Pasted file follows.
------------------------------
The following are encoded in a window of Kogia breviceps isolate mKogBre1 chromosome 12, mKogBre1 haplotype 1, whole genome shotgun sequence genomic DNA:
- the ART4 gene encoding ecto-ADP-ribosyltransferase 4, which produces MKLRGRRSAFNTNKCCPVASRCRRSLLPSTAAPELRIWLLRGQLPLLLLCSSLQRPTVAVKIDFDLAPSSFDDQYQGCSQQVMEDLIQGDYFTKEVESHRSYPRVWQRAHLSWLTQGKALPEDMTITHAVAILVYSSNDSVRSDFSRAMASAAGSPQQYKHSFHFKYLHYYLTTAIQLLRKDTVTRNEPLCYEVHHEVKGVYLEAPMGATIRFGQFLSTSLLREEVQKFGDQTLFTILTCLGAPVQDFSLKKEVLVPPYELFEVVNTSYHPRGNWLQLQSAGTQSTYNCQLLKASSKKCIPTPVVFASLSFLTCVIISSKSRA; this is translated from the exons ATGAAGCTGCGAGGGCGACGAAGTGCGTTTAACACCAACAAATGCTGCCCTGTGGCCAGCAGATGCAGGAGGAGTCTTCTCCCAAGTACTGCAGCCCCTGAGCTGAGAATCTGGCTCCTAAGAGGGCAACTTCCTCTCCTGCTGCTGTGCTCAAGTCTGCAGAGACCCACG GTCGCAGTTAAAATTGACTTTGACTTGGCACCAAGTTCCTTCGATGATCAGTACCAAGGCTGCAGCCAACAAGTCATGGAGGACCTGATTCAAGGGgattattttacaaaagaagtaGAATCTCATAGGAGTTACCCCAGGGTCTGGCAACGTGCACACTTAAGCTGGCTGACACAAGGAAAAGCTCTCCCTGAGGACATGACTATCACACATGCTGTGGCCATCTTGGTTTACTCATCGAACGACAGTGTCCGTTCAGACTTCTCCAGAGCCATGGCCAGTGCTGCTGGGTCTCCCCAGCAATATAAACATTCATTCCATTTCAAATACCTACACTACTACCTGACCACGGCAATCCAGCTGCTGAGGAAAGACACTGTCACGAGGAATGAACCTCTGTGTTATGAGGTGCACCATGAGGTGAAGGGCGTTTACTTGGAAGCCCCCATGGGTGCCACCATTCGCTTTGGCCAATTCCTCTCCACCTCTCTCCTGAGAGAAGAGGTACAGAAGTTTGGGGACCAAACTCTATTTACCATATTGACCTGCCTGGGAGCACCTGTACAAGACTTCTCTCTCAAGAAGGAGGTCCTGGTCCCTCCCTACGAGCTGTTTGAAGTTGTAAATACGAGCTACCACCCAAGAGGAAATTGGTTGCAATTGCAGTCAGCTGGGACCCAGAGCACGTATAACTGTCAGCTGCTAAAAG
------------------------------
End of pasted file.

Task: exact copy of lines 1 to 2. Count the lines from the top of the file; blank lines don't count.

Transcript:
The following are encoded in a window of Kogia breviceps isolate mKogBre1 chromosome 12, mKogBre1 haplotype 1, whole genome shotgun sequence genomic DNA:
- the ART4 gene encoding ecto-ADP-ribosyltransferase 4, which produces MKLRGRRSAFNTNKCCPVASRCRRSLLPSTAAPELRIWLLRGQLPLLLLCSSLQRPTVAVKIDFDLAPSSFDDQYQGCSQQVMEDLIQGDYFTKEVESHRSYPRVWQRAHLSWLTQGKALPEDMTITHAVAILVYSSNDSVRSDFSRAMASAAGSPQQYKHSFHFKYLHYYLTTAIQLLRKDTVTRNEPLCYEVHHEVKGVYLEAPMGATIRFGQFLSTSLLREEVQKFGDQTLFTILTCLGAPVQDFSLKKEVLVPPYELFEVVNTSYHPRGNWLQLQSAGTQSTYNCQLLKASSKKCIPTPVVFASLSFLTCVIISSKSRA; this is translated from the exons ATGAAGCTGCGAGGGCGACGAAGTGCGTTTAACACCAACAAATGCTGCCCTGTGGCCAGCAGATGCAGGAGGAGTCTTCTCCCAAGTACTGCAGCCCCTGAGCTGAGAATCTGGCTCCTAAGAGGGCAACTTCCTCTCCTGCTGCTGTGCTCAAGTCTGCAGAGACCCACG GTCGCAGTTAAAATTGACTTTGACTTGGCACCAAGTTCCTTCGATGATCAGTACCAAGGCTGCAGCCAACAAGTCATGGAGGACCTGATTCAAGGGgattattttacaaaagaagtaGAATCTCATAGGAGTTACCCCAGGGTCTGGCAACGTGCACACTTAAGCTGGCTGACACAAGGAAAAGCTCTCCCTGAGGACATGACTATCACACATGCTGTGGCCATCTTGGTTTACTCATCGAACGACAGTGTCCGTTCAGACTTCTCCAGAGCCATGGCCAGTGCTGCTGGGTCTCCCCAGCAATATAAACATTCATTCCATTTCAAATACCTACACTACTACCTGACCACGGCAATCCAGCTGCTGAGGAAAGACACTGTCACGAGGAATGAACCTCTGTGTTATGAGGTGCACCATGAGGTGAAGGGCGTTTACTTGGAAGCCCCCATGGGTGCCACCATTCGCTTTGGCCAATTCCTCTCCACCTCTCTCCTGAGAGAAGAGGTACAGAAGTTTGGGGACCAAACTCTATTTACCATATTGACCTGCCTGGGAGCACCTGTACAAGACTTCTCTCTCAAGAAGGAGGTCCTGGTCCCTCCCTACGAGCTGTTTGAAGTTGTAAATACGAGCTACCACCCAAGAGGAAATTGGTTGCAATTGCAGTCAGCTGGGACCCAGAGCACGTATAACTGTCAGCTGCTAAAAG